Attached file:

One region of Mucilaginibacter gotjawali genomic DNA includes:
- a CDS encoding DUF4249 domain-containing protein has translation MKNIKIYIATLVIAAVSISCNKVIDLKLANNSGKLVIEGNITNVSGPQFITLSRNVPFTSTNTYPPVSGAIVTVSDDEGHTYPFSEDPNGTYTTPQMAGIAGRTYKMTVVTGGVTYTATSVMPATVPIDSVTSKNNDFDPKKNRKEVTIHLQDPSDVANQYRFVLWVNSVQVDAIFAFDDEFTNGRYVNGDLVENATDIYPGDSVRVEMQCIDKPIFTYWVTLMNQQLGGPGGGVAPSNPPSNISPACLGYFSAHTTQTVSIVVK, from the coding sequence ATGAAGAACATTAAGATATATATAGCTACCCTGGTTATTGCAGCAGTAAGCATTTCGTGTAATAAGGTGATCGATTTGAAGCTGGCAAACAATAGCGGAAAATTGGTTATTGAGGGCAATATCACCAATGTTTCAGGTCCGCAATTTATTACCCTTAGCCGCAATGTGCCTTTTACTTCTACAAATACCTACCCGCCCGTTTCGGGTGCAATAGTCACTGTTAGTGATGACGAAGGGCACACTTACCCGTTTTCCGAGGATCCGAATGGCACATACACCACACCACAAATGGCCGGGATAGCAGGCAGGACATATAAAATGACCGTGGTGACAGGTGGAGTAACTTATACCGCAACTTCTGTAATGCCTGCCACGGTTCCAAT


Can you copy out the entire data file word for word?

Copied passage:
One region of Mucilaginibacter gotjawali genomic DNA includes:
- a CDS encoding DUF4249 domain-containing protein has translation MKNIKIYIATLVIAAVSISCNKVIDLKLANNSGKLVIEGNITNVSGPQFITLSRNVPFTSTNTYPPVSGAIVTVSDDEGHTYPFSEDPNGTYTTPQMAGIAGRTYKMTVVTGGVTYTATSVMPATVPIDSVTSKNNDFDPKKNRKEVTIHLQDPSDVANQYRFVLWVNSVQVDAIFAFDDEFTNGRYVNGDLVENATDIYPGDSVRVEMQCIDKPIFTYWVTLMNQQLGGPGGGVAPSNPPSNISPACLGYFSAHTTQTVSIVVK, from the coding sequence ATGAAGAACATTAAGATATATATAGCTACCCTGGTTATTGCAGCAGTAAGCATTTCGTGTAATAAGGTGATCGATTTGAAGCTGGCAAACAATAGCGGAAAATTGGTTATTGAGGGCAATATCACCAATGTTTCAGGTCCGCAATTTATTACCCTTAGCCGCAATGTGCCTTTTACTTCTACAAATACCTACCCGCCCGTTTCGGGTGCAATAGTCACTGTTAGTGATGACGAAGGGCACACTTACCCGTTTTCCGAGGATCCGAATGGCACATACACCACACCACAAATGGCCGGGATAGCAGGCAGGACATATAAAATGACCGTGGTGACAGGTGGAGTAACTTATACCGCAACTTCTGTAATGCCTGCCACGGTTCCAAT